So based on your assumptions, why go to a sport psychologist when you can learn everything from books and magazines.
So based on your assumptions, why go to a tennis instructor when you can learn everything from books and magazines. Silly assumption isn't it?

I’m not recommending that everyone see a sport psychologist. Just don’t be closed minded to the possibilities: You should see a sports psychologist if you meet all the requirements below:
1. Your game has plateau and you’re at a road block.
2. You're thinking about a professional career in sports.
3. You have the cash available.

Rickson
10-07-2005, 01:58 PM
You can't knock Mahboob for disliking the leeches who take athletes' hard earned money by calling themselves sports psychologists. Mahboob is a coach and coaches are the ones players turn to when their games are suffering, not someone who doesn't know the technical aspect of the game. I'd trust Mahboob's tennis tips over some desk monkey's with a PhD, any day of the week.

joe sch
10-07-2005, 02:33 PM
I'd urge you to study a bit on the matter by yourself, then if necessary go to a sports psychologist. You'll be better prepared and use less consultations/money.

Get Serious Tennis and see the sections in the book on mental preparation.

Do a search at this site for "mental" and read the related books. Do some searches at amazon on "mental tennis", the books by Jim Loehr are quite good.

This is good advice.
I would most highly recommend Allen Fox.
He has been one ot the tops in tennis writing, coaching & playing !
He has a PhD in psychology, was an all-American at UCLA in tennis and a top 10 tennis player. I dont think there is anybody else who can match those credentials.
BTW, Allen taught and coached Brad Gilbert. Surprised ?

Good luck not needed, Joe

lendl lives
10-07-2005, 03:16 PM
khan is definately right on in terms of his concept of visualization.

FiveO
10-07-2005, 04:06 PM
We've all seen even the best players in the world show pressure getting to them, loss of focus, mental blocks and the like. We've seen it in baseball where a Steve Sax or Knoblach couldn't throw a baseball to first base. Something they had done since they were 4 or 5 years old without thinking about. How about Dementieva's service toss? Mechanics and visualization or is it something else? Not Safin's type of problems. How many of you saw the Blake v. Agassi match at the Open this year? After Blake had been on that torrid run in the first two sets and when the the match began to turn Blake started to rush between points and during points. It was perceptible. Some other action was going on to cause the reaction on Blake's part. I remember thinking to myself "SLOW DOWN, TAKE YOUR TIME. Play like you did in the first two sets." Agassi has done the same thing for years. When in tight spots he rushes too. That's just one psychological effect that the pressure of competition can cause. These players have all the shots, have won but still feel the pressure and it effects their play. Everyone chokes, tightens up, rushes or responds to pressure. Even on the pro level. Some more than others but they're all effected to a greater or lesser degree.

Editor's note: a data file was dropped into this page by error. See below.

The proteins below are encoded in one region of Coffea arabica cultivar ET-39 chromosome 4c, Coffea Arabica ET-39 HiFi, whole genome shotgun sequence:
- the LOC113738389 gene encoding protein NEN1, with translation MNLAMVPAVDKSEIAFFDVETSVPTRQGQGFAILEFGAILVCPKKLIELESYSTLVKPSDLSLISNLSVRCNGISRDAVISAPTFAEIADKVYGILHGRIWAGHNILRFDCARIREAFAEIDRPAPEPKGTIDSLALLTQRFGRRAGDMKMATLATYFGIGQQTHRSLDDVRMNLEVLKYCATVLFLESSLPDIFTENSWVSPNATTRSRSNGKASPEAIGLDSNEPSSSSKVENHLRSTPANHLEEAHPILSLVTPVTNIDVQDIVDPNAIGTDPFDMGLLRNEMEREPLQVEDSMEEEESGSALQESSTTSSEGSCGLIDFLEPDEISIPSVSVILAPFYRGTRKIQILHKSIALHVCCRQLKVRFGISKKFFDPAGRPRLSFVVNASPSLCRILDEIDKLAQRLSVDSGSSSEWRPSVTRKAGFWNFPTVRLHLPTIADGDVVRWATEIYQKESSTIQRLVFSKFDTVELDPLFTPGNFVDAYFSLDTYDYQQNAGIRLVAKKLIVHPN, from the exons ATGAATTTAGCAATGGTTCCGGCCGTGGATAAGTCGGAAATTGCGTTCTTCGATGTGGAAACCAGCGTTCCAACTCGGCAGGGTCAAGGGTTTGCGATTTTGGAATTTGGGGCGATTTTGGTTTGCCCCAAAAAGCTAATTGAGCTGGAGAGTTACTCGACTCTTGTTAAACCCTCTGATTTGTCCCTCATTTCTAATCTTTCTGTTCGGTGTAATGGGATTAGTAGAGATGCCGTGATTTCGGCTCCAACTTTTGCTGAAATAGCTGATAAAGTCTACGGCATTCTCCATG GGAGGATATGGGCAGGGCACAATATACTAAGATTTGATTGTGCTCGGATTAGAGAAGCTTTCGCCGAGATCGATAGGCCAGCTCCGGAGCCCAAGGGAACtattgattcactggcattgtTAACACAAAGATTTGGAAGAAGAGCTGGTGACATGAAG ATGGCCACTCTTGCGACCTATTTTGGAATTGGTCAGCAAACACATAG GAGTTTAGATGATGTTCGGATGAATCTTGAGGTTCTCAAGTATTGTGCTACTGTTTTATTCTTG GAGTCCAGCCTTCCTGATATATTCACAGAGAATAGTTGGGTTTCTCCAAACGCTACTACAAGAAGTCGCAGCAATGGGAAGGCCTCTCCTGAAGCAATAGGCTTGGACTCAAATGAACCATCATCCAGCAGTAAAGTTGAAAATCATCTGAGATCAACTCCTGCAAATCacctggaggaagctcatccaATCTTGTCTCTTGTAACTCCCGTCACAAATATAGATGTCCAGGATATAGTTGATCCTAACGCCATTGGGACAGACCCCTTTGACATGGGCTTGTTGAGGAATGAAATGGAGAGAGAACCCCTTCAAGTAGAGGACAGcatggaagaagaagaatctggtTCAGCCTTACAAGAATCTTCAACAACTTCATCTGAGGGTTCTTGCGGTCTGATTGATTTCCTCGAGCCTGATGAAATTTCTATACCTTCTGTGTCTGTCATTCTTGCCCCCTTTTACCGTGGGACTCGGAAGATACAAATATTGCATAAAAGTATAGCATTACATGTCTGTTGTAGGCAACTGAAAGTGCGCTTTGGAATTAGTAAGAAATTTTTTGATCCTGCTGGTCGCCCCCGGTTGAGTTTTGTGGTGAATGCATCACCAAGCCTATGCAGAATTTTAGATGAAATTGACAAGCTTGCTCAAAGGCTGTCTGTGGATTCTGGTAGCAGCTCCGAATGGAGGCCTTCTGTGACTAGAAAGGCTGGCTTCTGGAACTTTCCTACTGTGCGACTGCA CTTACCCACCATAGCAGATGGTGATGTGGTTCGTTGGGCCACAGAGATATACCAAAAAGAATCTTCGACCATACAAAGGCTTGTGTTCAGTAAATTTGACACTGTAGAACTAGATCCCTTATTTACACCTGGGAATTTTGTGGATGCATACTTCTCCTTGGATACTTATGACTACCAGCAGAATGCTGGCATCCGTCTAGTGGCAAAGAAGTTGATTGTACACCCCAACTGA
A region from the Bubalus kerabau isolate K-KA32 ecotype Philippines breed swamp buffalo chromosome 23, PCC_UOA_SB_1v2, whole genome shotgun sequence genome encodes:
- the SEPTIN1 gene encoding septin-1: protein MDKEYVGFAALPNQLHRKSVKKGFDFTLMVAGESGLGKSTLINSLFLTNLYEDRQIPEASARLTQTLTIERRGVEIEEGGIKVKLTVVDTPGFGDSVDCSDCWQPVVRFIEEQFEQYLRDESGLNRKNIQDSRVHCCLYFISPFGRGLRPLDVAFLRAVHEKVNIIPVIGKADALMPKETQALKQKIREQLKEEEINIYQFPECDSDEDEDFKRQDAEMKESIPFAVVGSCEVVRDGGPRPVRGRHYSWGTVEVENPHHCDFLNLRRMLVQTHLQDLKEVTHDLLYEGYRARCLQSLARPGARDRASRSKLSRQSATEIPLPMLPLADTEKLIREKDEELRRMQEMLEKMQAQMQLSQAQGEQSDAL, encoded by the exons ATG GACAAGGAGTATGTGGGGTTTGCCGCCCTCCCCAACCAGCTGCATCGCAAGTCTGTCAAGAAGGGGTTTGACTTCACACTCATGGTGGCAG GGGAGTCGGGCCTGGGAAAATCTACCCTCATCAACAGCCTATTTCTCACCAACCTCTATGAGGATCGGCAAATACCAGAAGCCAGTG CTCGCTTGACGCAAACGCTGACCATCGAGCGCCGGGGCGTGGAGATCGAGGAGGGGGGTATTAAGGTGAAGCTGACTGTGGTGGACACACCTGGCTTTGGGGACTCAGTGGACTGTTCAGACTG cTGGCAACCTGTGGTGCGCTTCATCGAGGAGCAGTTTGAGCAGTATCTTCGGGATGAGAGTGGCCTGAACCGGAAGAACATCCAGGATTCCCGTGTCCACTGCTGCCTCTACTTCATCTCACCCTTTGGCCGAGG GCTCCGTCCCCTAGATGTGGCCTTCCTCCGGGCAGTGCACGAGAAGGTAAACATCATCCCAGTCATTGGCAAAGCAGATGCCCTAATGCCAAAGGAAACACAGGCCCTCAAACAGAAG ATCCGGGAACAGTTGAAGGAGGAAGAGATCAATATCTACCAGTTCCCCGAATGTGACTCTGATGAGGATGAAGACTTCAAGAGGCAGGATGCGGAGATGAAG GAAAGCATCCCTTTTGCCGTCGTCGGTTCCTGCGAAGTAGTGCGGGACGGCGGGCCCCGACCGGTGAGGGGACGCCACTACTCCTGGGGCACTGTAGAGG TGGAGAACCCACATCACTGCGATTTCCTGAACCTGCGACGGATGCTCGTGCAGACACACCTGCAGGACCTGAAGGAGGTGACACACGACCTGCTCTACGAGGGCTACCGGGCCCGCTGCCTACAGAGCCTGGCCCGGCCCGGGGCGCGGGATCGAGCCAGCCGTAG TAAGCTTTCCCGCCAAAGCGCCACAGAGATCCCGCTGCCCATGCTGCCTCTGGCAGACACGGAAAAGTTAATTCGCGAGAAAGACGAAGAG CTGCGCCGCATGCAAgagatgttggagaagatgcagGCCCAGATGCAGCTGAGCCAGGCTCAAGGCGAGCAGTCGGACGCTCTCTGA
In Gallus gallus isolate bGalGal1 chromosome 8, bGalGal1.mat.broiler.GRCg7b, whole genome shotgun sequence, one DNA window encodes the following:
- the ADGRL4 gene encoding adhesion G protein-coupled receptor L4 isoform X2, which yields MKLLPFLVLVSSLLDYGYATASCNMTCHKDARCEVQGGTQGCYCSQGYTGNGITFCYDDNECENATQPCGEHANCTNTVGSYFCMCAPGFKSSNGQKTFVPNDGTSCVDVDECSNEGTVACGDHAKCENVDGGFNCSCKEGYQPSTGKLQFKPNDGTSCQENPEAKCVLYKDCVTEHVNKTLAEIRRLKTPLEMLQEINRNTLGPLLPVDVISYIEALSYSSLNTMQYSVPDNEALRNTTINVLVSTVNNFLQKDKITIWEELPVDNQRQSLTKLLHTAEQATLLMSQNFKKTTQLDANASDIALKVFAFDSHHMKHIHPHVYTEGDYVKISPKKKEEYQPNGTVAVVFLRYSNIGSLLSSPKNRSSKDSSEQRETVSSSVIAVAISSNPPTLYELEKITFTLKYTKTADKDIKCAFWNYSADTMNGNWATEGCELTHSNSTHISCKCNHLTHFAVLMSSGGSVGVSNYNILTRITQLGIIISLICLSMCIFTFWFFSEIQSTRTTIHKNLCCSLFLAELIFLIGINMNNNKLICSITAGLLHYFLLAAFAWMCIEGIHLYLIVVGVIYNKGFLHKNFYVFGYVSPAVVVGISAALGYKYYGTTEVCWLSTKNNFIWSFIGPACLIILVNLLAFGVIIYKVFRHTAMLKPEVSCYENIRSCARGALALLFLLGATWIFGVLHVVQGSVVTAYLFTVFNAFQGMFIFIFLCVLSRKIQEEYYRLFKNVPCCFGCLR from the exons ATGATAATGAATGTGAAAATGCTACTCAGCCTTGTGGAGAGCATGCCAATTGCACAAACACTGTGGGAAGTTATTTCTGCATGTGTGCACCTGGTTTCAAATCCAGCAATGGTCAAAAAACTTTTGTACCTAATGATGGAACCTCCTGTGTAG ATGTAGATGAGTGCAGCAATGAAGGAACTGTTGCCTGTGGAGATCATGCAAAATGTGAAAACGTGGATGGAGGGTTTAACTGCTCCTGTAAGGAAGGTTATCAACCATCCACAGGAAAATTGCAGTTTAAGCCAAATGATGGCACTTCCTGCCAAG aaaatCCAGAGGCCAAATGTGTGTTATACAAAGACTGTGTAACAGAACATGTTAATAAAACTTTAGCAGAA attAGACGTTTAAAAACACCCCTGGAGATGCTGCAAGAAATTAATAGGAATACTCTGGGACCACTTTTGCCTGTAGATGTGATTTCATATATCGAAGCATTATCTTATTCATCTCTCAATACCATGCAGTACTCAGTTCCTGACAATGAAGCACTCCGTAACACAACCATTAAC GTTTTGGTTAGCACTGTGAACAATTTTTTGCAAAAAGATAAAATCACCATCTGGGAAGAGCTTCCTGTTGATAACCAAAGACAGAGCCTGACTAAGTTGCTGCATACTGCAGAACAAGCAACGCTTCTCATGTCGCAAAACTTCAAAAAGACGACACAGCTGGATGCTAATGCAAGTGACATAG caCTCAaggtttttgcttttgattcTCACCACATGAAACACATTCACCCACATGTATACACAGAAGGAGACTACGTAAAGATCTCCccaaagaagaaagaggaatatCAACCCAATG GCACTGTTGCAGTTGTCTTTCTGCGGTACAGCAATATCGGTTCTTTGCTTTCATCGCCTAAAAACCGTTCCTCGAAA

Juniors, high school and college players, senior level players, league players, anyone who competes and perceives the results to be important to them in some way are effected by pressure. Learning how to manage it through match play comes easier to some than to others. But learning to manage nerves, to concentrate totally for long periods of time or achieve that peak performance state known as "the zone" can be learned over time but are usually the result of trial and error. IMO anything, short of chemicals/medications, that can aid you in reaching a peak performance state and maintaining it over the course of a match, tourney or season can't hurt.

Sports nutrition and weight training in tennis were once ignored even poo-poo'd as unnecessary in tennis. Now they embraced as staples of tennis training. Players rely on coaches for strokes and strategy, learn about training and what they should or shouldn't ingest to reach the best they can be from experts whether in person or through some form of media. Why leave the mind to "self-teaching", trial and error? Even at lower levels the mental game is a large part of excelling on the tennis court. Nerves, belief, concentration, focus, determination, peak performance are all mental skills. Learning them is imperative to compete and win on almost all levels. I feel that anything one can do to shorten that learning curve is advantageous.

I agree with Marius. Find some literature. There are a few tennis specific books on the topic. The top 35 year old in the world a few years ago put out a CD called "Fearless Tennis" which addresses the same subject. I would explore them first.